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Knee News

Results of Knee Replacement after Femoral Osteotomy

When osteoarthritis affects the knee, uneven wear and tear can occur. One side of the joint can wear down more than the other. The knee may angle to one side, causing either a knock-kneed (valgus) or bow-legged (varus) problem. A valgus knee puts more pressure on the inside edge of the knee. A varus knee puts a greater load on the outside. This transfer of load can actually make the arthritis worse.

Someone who is young and active with arthritis only on one side of the knee may not want or need to have the entire joint replaced. Treatment options include removing a piece of the thighbone just above the knee (femoral osteotomy), replacing just one side of the knee joint (partial knee replacement), or replacing the entire knee joint (total knee replacement).

Doctors try to choose the treatment that will save the joint for as long as possible. Sometimes an osteotomy is the best short-term option, but a joint replacement is needed later. This study reviews the results of 11 knee joint replacements in nine patients who had a past femoral osteotomy.

Most of the patients (seven out of 11) had excellent to good results. The success was based on improved range of motion, decreased pain, better function, and better alignment of the knee. The four patients who only had a fair result had knee pain or an unstable knee.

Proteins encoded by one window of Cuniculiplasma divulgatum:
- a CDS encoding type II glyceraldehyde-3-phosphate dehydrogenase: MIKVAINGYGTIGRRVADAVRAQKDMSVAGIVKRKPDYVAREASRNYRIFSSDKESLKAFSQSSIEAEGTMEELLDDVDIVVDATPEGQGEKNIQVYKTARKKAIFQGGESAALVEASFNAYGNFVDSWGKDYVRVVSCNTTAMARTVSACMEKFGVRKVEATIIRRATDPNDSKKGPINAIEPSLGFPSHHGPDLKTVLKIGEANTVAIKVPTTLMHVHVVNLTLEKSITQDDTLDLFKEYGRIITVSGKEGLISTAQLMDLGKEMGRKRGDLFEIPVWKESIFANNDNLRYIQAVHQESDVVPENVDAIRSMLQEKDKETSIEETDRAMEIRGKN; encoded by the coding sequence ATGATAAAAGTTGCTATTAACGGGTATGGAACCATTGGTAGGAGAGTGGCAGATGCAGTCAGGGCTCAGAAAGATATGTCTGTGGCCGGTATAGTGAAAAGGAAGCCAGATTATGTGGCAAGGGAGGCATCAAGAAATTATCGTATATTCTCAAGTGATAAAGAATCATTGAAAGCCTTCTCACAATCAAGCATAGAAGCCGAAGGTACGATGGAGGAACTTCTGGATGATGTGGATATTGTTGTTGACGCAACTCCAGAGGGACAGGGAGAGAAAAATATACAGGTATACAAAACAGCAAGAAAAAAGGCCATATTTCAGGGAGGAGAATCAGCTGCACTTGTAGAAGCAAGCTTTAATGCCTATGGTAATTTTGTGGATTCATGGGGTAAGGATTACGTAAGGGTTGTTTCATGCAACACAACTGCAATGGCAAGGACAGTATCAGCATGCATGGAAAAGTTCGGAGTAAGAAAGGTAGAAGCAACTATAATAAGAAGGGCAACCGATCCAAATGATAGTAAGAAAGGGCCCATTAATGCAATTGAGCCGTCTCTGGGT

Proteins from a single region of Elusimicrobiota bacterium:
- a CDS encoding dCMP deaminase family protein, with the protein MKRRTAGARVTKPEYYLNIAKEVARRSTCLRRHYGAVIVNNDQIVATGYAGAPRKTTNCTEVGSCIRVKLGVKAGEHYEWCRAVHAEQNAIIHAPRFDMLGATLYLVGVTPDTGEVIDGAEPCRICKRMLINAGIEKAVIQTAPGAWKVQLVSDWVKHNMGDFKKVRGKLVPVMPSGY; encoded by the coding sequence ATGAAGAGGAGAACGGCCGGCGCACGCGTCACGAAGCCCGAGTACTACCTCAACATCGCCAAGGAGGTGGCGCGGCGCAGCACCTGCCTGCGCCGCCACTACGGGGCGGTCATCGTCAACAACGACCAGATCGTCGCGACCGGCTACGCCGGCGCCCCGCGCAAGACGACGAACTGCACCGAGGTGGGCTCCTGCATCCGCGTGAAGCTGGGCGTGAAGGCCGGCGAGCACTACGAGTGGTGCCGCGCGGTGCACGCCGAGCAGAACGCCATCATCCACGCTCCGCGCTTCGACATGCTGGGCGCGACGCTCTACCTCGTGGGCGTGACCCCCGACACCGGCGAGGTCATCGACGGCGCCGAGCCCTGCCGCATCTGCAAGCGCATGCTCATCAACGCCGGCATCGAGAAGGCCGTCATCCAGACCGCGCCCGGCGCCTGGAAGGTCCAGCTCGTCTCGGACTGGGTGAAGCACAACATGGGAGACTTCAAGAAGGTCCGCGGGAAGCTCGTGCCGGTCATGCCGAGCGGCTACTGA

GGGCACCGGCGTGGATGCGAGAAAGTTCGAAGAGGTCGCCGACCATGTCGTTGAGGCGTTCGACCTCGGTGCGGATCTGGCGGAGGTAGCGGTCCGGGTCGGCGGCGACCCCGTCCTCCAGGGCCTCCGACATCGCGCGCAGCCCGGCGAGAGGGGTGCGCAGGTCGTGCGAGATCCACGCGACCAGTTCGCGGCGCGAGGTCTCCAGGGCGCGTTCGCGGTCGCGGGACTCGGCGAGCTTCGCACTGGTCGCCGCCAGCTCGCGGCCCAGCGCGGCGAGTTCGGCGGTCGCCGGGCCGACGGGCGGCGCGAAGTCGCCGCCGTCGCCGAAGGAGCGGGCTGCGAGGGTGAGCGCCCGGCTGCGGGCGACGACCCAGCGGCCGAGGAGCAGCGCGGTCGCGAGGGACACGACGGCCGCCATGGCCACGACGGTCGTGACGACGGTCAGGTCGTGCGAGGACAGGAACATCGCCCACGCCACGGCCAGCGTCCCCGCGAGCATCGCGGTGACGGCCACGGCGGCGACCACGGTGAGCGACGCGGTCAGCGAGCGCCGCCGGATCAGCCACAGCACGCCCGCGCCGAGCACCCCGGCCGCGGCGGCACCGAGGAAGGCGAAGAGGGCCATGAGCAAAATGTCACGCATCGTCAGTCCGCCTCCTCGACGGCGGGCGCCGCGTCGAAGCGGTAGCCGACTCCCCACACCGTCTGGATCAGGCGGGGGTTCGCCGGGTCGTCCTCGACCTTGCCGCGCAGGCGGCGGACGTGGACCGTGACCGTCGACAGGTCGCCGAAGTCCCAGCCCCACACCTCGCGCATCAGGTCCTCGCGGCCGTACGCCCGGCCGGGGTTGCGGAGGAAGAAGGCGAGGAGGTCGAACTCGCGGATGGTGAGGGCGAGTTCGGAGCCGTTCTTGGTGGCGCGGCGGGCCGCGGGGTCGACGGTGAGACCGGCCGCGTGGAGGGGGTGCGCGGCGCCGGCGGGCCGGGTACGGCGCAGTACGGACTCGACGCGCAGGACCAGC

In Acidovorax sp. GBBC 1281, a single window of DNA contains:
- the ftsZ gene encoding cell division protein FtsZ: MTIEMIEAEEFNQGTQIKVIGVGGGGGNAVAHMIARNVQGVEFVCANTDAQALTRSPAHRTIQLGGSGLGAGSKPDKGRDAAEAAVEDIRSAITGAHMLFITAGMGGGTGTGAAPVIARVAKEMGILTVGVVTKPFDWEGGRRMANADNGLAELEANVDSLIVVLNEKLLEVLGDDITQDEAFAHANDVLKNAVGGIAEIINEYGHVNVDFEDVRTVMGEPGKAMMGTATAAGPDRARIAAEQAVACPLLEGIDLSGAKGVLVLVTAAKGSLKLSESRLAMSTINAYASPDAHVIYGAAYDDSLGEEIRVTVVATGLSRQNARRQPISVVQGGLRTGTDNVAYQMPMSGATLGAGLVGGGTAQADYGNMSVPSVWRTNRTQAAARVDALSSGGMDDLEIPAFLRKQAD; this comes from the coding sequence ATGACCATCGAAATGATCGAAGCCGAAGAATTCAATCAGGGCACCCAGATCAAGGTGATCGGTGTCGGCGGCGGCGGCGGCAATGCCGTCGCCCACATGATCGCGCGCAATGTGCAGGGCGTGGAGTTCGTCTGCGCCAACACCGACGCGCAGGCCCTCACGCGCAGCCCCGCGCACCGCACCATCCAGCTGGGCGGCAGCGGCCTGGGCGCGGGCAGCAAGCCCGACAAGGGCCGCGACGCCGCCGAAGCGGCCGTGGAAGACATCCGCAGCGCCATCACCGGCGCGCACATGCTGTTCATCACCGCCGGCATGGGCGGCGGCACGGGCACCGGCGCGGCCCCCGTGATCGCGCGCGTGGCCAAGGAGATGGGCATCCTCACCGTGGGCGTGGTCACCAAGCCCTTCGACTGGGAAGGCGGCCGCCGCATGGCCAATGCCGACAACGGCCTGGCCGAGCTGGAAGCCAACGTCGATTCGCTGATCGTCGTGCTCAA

The authors make several summary statements:

  • Knee joint replacement after osteotomy decreases knee pain and improves function.
  • The operation is technically difficult and doesn't have as good a result as patients who get a knee implant without an osteotomy first.
  • After an osteotomy, but before a joint replacement, the joint should be checked for infection.
  • Cement with antibiotic already in it should be used to hold implants used after an osteotomy.

    Charles L. Nelson, MD, et al. Total Knee Arthroplasty after Varus Osteotomy of the Distal Part of the Femur. In The Journal of Bone and Joint Surgery. June 2003. Vol. 85-A. No. 6. Pp. 1062-1065.


    *Disclaimer:* The information contained herein is compiled from a variety of sources. It may not be complete or timely. It does not cover all diseases, physical conditions, ailments or treatments. The information should NOT be used in place of visit with your healthcare provider, nor should you disregard the advice of your health care provider because of any information you read in this topic.
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